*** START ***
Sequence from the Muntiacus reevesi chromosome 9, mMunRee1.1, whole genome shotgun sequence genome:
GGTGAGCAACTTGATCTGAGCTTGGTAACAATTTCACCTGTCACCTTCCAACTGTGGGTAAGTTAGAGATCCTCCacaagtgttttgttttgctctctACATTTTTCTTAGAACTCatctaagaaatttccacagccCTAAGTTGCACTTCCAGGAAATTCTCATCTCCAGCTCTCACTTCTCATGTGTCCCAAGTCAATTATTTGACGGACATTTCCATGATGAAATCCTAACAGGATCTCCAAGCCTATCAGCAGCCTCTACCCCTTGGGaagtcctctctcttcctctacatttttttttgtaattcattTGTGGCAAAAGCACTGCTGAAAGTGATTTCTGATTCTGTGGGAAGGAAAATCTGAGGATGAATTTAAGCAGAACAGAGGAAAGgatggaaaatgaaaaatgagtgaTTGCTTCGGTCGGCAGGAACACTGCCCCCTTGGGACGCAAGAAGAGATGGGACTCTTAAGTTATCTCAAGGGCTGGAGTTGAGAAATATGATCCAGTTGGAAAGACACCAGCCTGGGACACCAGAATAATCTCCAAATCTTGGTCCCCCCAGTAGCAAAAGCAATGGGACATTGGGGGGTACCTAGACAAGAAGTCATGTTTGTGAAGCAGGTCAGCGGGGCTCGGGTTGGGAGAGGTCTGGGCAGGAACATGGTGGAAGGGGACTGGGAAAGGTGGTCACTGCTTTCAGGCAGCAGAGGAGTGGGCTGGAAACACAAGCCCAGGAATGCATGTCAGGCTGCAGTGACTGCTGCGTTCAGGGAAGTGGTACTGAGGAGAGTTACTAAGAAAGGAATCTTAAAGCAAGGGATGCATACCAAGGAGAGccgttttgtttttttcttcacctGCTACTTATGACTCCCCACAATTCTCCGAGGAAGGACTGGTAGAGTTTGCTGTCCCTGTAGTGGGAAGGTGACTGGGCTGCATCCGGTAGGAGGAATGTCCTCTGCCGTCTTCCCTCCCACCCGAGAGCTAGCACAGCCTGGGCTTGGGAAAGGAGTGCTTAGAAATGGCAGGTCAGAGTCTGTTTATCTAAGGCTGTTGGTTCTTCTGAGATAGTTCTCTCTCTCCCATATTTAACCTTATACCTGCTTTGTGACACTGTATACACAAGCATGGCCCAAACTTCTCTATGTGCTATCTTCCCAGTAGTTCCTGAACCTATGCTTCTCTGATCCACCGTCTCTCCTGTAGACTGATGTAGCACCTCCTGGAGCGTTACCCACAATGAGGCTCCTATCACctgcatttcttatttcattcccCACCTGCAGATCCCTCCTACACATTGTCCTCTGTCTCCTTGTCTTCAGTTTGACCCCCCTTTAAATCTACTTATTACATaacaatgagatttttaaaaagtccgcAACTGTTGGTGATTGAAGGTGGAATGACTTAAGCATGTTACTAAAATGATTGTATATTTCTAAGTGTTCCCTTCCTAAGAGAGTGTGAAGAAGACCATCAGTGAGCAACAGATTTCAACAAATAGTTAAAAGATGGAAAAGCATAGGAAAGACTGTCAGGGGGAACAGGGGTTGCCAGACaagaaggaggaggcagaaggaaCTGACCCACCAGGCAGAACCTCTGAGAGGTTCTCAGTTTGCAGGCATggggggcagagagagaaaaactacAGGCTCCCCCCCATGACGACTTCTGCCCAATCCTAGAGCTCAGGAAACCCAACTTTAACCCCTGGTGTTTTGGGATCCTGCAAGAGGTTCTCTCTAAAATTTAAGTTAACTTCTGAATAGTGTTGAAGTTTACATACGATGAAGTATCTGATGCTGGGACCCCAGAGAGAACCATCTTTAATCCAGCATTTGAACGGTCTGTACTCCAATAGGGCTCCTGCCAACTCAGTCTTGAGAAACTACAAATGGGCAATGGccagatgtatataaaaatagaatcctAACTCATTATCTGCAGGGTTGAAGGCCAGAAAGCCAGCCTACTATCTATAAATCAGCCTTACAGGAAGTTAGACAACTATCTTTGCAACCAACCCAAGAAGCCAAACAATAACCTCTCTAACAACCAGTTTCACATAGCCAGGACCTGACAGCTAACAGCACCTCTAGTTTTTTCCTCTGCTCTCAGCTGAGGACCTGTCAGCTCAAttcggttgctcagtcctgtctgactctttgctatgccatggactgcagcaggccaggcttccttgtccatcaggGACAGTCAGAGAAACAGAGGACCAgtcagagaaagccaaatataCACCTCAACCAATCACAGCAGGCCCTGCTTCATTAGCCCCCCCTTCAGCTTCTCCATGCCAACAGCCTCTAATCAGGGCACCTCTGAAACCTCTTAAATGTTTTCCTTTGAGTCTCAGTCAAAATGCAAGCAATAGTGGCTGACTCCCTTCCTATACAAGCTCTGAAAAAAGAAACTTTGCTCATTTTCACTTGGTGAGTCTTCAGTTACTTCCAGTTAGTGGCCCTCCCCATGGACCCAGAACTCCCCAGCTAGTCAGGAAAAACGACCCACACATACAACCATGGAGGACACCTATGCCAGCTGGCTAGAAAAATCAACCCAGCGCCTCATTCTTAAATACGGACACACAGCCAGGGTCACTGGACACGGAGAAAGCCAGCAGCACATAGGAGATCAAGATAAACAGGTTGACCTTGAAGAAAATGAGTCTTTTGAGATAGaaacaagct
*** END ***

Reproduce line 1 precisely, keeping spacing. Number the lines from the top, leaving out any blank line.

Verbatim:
Sequence from the Muntiacus reevesi chromosome 9, mMunRee1.1, whole genome shotgun sequence genome: